Volunteers repainting Island Lake's Cobra helicopter
One of the more eye-catching landmarks in Island Lake, the AH-1 Cobra helicopter on display in Veterans Memorial Park will get a new coat of paint this summer.
Volunteers will even replace the colorful snake decal on the starboard side of the gunship, which saw combat during the Vietnam War, and re-stencil various military markings on its fuselage and tail.
"We're going to try and make it look like it did back in its heyday," said Mayor Charles Amrich, a Vietnam veteran who's leading the effort that began Wednesday morning.
Island Lake acquired the Cobra in 2002 from the U.S. Army. Before being decommissioned, it saw combat in Vietnam and flew training missions.
The helicopter sits on a concrete pad on the west side of Veterans Memorial Park, 432 W. State Road. Its mechanical and weapons systems have been deactivated, but rocket tubes still hang from its stub wings and a three-barreled cannon at the nose remains in place.
Since the Cobra's installation, its paint has faded from dark green to almost a light gray. The paint has peeled in spots, too, and mildew patches have developed -- but there's little rust.
"For 16 years being out here, it's weathered it pretty well," Amrich said.
Assisted by village public works employees, Amrich's small work crew began its task Wednesday morning. They sanded the aluminum and fiberglass fuselage, scraped away peeled paint and used a power-washing machine to blast away dirt and debris.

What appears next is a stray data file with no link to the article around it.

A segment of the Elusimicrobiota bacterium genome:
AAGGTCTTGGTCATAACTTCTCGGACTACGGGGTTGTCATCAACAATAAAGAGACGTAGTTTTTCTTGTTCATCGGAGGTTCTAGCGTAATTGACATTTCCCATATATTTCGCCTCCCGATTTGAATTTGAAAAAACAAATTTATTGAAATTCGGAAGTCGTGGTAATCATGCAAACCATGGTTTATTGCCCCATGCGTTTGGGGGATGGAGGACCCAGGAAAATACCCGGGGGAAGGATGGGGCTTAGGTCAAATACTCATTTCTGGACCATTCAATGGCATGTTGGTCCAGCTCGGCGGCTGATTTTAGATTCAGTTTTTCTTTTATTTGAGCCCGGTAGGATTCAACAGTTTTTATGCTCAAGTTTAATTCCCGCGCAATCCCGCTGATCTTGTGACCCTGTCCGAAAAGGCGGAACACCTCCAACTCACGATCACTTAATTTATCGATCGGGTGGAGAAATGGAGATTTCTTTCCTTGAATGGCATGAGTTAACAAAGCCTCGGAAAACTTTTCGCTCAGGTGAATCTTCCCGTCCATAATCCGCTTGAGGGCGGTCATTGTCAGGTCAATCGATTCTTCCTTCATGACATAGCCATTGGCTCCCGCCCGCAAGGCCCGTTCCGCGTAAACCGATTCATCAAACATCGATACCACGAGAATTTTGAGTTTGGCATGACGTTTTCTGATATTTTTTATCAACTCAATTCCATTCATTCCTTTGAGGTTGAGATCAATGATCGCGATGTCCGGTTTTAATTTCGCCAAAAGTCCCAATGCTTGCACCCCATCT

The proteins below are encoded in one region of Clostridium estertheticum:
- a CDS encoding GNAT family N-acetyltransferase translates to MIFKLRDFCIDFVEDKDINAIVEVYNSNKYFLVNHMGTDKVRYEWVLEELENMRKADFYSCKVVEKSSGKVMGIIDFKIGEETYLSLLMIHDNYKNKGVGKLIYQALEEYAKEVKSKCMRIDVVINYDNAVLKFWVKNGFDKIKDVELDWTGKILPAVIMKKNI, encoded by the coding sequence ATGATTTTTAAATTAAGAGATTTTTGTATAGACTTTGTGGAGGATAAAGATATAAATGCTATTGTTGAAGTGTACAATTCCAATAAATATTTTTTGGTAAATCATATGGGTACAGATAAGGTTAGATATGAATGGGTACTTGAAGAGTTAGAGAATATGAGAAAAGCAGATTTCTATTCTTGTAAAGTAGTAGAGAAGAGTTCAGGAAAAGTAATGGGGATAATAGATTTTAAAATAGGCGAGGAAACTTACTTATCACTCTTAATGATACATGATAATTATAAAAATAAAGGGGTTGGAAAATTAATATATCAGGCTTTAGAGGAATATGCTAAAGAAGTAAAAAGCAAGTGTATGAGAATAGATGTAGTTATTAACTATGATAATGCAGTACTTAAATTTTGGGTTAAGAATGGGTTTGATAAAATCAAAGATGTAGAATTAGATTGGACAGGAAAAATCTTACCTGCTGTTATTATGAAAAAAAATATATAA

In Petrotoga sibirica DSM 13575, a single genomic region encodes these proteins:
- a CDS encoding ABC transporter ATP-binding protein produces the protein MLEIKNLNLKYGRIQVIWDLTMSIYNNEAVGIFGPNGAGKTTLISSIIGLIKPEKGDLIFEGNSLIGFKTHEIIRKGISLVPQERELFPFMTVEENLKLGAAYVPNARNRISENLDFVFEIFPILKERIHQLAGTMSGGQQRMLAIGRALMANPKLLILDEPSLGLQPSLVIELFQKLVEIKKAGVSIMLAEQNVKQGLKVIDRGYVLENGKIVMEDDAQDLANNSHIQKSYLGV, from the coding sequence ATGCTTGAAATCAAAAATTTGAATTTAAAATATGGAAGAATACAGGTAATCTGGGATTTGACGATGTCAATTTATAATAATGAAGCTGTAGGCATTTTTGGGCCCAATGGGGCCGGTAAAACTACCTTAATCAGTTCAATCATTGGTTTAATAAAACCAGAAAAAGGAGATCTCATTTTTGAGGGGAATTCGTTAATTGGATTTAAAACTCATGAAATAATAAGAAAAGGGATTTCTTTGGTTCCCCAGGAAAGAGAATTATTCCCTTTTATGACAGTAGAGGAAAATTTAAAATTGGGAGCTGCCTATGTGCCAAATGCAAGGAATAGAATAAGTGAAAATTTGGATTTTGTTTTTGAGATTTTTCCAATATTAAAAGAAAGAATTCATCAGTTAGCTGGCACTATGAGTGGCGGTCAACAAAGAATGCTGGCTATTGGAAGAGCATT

Team member Bob Carpenter called the work "a labor of love."
"A lot of our veterans served in Vietnam," said Carpenter, a part-time Island Lake resident who served in the U.S. Air Force in Japan and Taiwan in the 1960s. "(This work) recognizes the veterans for their service."
The crew expects to finish the sanding and scraping Thursday. Sometime after Independence Day, the Cobra will be covered by a protective tarp until it's painted in July.
Amrich said the Cobra is a monument to the members of all the U.S. armed forces. Refurbishing the helicopter, he said, "feels good."
Donations will cover the cost of the paint and other materials, Amrich said.
Decommissioned military aircraft, vehicles and weapons systems are on display throughout the suburbs.
Retired tanks are can be found in Wheeling, Arlington Heights, Gurnee and other towns. An M47 Patton tank and an F-84 jet stand guard outside the Veterans of Foreign Wars Post No. 6791 in West Chicago.